A Dwarf Launches a Little Ball : by Cho Se-Hui: A Book Review

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” People called father a dwarf. They were right. Father was a dwarf. Unfortunately, people were right only about that. They weren’t right anything else…”

-Cho Se-Hui, A Dwarf Launches a Little Ball-

When it comes to reading books which themes have something to do with physical  deformities such as dwarfism, the condition of abnormal growth as  what we learned from Genetics,  the best examples are  novels  reflecting in social life of India such as A Fine Balance by Rohinton Mistry and  A  Son of the Circus by  American novelist, John Irving  .  I can understand that such body condition can exist in India   where the  scenes of poverty are probably,  in theory, the leading factor. However, in a developed and industrialized country as well as  heralded as  the “Electronics Capital of the World”, South Korea, such idea is  inconceivable. Perhaps, I have never met any  Korean students  with this  genetic  disease yet.  Besides, as far  as I learned, the Korean government provides its citizens with good health services. In other words, all of them can have free access to  life and health services. So, I was just deluded into the fact that all Koreans were “physically” perfect. That is why I was flabbergasted by  the  title  of this book which  has something to do with a dwarf. In the end, the setting of the story was when South Korea was still a poor country.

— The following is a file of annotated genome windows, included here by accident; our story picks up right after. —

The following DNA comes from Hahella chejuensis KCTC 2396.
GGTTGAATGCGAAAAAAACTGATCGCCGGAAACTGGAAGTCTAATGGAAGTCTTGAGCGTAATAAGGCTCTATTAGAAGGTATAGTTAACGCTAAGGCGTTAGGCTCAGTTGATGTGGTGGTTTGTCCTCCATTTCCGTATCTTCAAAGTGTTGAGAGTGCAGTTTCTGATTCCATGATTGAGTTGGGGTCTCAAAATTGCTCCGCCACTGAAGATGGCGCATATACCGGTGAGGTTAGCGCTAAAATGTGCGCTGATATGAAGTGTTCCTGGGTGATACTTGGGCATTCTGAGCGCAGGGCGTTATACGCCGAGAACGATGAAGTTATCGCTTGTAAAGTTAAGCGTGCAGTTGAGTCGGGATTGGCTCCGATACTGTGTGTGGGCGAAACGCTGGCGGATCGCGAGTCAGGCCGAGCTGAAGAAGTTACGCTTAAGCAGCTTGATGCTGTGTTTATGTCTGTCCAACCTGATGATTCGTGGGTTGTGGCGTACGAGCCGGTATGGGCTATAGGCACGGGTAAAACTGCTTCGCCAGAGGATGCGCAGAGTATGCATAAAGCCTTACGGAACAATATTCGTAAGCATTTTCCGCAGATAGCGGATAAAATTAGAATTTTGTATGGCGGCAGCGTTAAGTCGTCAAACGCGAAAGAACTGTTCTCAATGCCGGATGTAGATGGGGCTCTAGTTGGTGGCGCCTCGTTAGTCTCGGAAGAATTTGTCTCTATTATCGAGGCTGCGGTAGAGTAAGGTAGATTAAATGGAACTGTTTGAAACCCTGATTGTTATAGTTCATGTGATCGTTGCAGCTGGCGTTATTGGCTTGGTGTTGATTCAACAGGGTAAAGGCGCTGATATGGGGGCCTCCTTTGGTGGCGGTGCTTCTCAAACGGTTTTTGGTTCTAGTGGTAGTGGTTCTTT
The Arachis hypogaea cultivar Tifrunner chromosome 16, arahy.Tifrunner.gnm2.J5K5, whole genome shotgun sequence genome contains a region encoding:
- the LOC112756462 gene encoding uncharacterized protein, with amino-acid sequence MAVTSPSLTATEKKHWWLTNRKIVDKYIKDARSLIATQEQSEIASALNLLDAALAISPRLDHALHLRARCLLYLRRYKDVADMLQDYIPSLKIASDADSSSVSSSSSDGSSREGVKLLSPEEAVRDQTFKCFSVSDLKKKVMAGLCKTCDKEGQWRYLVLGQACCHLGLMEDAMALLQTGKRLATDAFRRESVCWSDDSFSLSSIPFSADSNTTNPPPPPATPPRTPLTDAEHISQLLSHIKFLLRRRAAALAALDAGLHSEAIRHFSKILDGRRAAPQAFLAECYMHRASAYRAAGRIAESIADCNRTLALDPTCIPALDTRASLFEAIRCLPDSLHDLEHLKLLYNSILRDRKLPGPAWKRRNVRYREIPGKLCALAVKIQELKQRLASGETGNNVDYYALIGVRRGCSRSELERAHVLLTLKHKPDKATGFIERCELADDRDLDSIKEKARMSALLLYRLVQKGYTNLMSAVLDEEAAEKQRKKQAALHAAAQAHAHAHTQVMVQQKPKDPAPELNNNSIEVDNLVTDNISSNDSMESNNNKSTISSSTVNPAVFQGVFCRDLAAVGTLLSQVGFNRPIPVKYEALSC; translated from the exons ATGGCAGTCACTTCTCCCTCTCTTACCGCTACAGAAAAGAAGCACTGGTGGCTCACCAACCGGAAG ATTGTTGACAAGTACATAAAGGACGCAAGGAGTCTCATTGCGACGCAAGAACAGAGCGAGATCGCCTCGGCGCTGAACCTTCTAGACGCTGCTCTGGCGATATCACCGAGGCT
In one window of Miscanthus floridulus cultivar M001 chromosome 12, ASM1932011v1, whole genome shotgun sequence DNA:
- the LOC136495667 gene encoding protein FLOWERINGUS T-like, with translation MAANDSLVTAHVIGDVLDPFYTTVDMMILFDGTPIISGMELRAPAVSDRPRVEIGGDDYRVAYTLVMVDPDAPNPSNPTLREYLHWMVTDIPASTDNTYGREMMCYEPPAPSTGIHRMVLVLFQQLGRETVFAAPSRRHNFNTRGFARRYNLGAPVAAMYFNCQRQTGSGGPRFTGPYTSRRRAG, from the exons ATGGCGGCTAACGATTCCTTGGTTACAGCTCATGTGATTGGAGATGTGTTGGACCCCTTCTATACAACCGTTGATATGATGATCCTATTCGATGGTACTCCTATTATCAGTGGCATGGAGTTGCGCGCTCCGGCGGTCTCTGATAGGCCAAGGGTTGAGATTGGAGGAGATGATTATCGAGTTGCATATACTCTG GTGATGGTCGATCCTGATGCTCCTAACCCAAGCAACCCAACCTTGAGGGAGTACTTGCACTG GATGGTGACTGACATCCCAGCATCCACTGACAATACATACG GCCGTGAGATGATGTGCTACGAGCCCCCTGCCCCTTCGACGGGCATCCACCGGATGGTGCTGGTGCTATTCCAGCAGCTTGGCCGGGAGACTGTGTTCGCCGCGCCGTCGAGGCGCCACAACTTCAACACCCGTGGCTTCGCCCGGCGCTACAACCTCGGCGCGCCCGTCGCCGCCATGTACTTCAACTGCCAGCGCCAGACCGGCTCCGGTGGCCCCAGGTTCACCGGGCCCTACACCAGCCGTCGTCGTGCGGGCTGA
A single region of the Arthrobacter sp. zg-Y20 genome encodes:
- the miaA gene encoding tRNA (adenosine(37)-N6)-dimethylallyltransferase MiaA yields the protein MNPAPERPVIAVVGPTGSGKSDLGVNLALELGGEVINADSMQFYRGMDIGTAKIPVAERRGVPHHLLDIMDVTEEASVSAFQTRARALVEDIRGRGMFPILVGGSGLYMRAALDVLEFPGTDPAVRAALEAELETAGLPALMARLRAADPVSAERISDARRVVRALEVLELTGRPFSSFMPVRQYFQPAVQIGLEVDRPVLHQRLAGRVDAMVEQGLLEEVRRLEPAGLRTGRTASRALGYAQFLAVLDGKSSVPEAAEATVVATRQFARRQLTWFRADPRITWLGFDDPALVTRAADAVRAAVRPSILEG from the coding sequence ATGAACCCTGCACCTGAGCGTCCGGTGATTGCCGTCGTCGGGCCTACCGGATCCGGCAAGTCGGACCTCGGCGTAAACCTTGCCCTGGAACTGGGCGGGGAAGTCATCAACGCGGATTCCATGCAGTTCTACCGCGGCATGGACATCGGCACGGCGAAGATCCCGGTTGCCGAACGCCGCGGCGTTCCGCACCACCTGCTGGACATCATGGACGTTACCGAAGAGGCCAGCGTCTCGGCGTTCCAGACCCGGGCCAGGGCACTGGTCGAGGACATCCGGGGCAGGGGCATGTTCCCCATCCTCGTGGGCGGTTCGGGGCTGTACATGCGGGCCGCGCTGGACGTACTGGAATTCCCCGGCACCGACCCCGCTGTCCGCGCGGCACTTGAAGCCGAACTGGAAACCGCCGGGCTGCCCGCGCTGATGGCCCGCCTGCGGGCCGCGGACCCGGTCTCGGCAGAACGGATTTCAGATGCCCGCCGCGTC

In an impoverished neighborhood in the outskirts of  Seoul, there was  a dwarf whose name was Kim Bur-ri, living as a head of his family. Ironically, the name of the place was Happiness District, Paradise County. Eventually, the neighborhood would go into redevelopment  as part of South Korea’s industrialization at that time. Kim Bu-ri’s house would  be one of the houses to be demolished. But the heart of the matter was how each member of the family, particularly  the dwarf’s three children would struggle desperately to restore the broken pieces  of their lives brought about by  the political-economic dilemmas.

The style of the story has a little resemblance to Japanese stories.  (Probably , Japanese literature influenced Korean  literature or vice-versa. ) The tone is  dead-flat, direct but quite soft and calm. It is not that strong   as what I feel in other novels. Besides, it is a combination of realism and fantasy which adds literary excitement to a reader like me. In addition, the flow of the story   is meditating and cathartic , typical of a writer who releases his burden feelings  with the practice of yoga or Zen meditation. Thus, it is not that boring as I had expected .  I wonder if the pathos is the same as the original  Korean version.

“Misconduct, corruption, bureaucratic cleanup – there was a time when those words appeared almost daily in the newspaper. Only then did the family in back lower the volume on their TV. They stowed away their refrigerator, washer, piano, tape player, and other such possessions in the basement and brought out their old clothes to wear in public.”

-Cho Se-Hui, A Dwarf Launches a Little Ball-

If I  try to understand the deeper part of the story without much knowledge of the Korean history, the concept  deals with how  social changes  like industrialization affect human life, particularly a family. In the story, figuratively, dwarf Kim Bur-ri  symbolizes poor and socially  marginalized people , lagging behind the political-economic changes. What happens is how the impact of the  industrialization  affects   the family values. In the story, Kim Bu-ri came to the point that he ended up losing his dignity by working as a dwarf acrobat.

As I am falling to reading Eastern literature such as Japanese and  Korean literature , I come to the realization that there is really something unique  about the novels  written by East Asian writers. Sometimes, I conclude that as the History serves, all eastern Asian nations were one place. So, hypothetically, they had the same culture and customs.

Rating: 3/ 5 stars ( I liked it. )

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